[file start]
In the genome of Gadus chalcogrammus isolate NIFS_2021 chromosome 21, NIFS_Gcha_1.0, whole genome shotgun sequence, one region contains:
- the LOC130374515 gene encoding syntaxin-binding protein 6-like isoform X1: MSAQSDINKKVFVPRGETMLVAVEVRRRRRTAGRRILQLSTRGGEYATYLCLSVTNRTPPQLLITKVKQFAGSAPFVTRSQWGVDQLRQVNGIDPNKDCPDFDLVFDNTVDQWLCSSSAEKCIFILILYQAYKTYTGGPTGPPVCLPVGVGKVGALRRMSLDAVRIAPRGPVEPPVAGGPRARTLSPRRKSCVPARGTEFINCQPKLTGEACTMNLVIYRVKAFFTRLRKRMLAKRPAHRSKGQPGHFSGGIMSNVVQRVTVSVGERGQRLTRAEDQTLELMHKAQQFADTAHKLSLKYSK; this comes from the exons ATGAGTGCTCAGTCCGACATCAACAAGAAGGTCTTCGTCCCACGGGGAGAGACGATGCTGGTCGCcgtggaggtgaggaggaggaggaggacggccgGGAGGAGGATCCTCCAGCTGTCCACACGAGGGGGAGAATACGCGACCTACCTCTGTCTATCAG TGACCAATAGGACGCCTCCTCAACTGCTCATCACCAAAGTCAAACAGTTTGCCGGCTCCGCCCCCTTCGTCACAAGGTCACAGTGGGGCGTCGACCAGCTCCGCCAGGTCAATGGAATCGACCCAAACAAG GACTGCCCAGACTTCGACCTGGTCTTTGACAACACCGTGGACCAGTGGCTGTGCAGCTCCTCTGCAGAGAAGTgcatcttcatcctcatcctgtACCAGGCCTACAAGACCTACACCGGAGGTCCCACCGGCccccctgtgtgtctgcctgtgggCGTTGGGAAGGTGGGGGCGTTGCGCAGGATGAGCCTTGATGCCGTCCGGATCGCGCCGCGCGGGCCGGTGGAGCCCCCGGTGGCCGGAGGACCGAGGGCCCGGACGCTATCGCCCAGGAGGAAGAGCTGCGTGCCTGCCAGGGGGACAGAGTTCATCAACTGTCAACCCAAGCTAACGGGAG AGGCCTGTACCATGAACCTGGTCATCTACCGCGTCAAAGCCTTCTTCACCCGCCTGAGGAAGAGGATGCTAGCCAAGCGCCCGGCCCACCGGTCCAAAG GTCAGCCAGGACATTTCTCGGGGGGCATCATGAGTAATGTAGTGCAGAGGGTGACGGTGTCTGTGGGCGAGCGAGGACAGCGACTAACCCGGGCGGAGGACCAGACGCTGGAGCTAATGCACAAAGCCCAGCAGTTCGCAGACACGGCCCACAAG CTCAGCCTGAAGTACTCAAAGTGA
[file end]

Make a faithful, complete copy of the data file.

In the genome of Gadus chalcogrammus isolate NIFS_2021 chromosome 21, NIFS_Gcha_1.0, whole genome shotgun sequence, one region contains:
- the LOC130374515 gene encoding syntaxin-binding protein 6-like isoform X1: MSAQSDINKKVFVPRGETMLVAVEVRRRRRTAGRRILQLSTRGGEYATYLCLSVTNRTPPQLLITKVKQFAGSAPFVTRSQWGVDQLRQVNGIDPNKDCPDFDLVFDNTVDQWLCSSSAEKCIFILILYQAYKTYTGGPTGPPVCLPVGVGKVGALRRMSLDAVRIAPRGPVEPPVAGGPRARTLSPRRKSCVPARGTEFINCQPKLTGEACTMNLVIYRVKAFFTRLRKRMLAKRPAHRSKGQPGHFSGGIMSNVVQRVTVSVGERGQRLTRAEDQTLELMHKAQQFADTAHKLSLKYSK; this comes from the exons ATGAGTGCTCAGTCCGACATCAACAAGAAGGTCTTCGTCCCACGGGGAGAGACGATGCTGGTCGCcgtggaggtgaggaggaggaggaggacggccgGGAGGAGGATCCTCCAGCTGTCCACACGAGGGGGAGAATACGCGACCTACCTCTGTCTATCAG TGACCAATAGGACGCCTCCTCAACTGCTCATCACCAAAGTCAAACAGTTTGCCGGCTCCGCCCCCTTCGTCACAAGGTCACAGTGGGGCGTCGACCAGCTCCGCCAGGTCAATGGAATCGACCCAAACAAG GACTGCCCAGACTTCGACCTGGTCTTTGACAACACCGTGGACCAGTGGCTGTGCAGCTCCTCTGCAGAGAAGTgcatcttcatcctcatcctgtACCAGGCCTACAAGACCTACACCGGAGGTCCCACCGGCccccctgtgtgtctgcctgtgggCGTTGGGAAGGTGGGGGCGTTGCGCAGGATGAGCCTTGATGCCGTCCGGATCGCGCCGCGCGGGCCGGTGGAGCCCCCGGTGGCCGGAGGACCGAGGGCCCGGACGCTATCGCCCAGGAGGAAGAGCTGCGTGCCTGCCAGGGGGACAGAGTTCATCAACTGTCAACCCAAGCTAACGGGAG AGGCCTGTACCATGAACCTGGTCATCTACCGCGTCAAAGCCTTCTTCACCCGCCTGAGGAAGAGGATGCTAGCCAAGCGCCCGGCCCACCGGTCCAAAG GTCAGCCAGGACATTTCTCGGGGGGCATCATGAGTAATGTAGTGCAGAGGGTGACGGTGTCTGTGGGCGAGCGAGGACAGCGACTAACCCGGGCGGAGGACCAGACGCTGGAGCTAATGCACAAAGCCCAGCAGTTCGCAGACACGGCCCACAAG CTCAGCCTGAAGTACTCAAAGTGA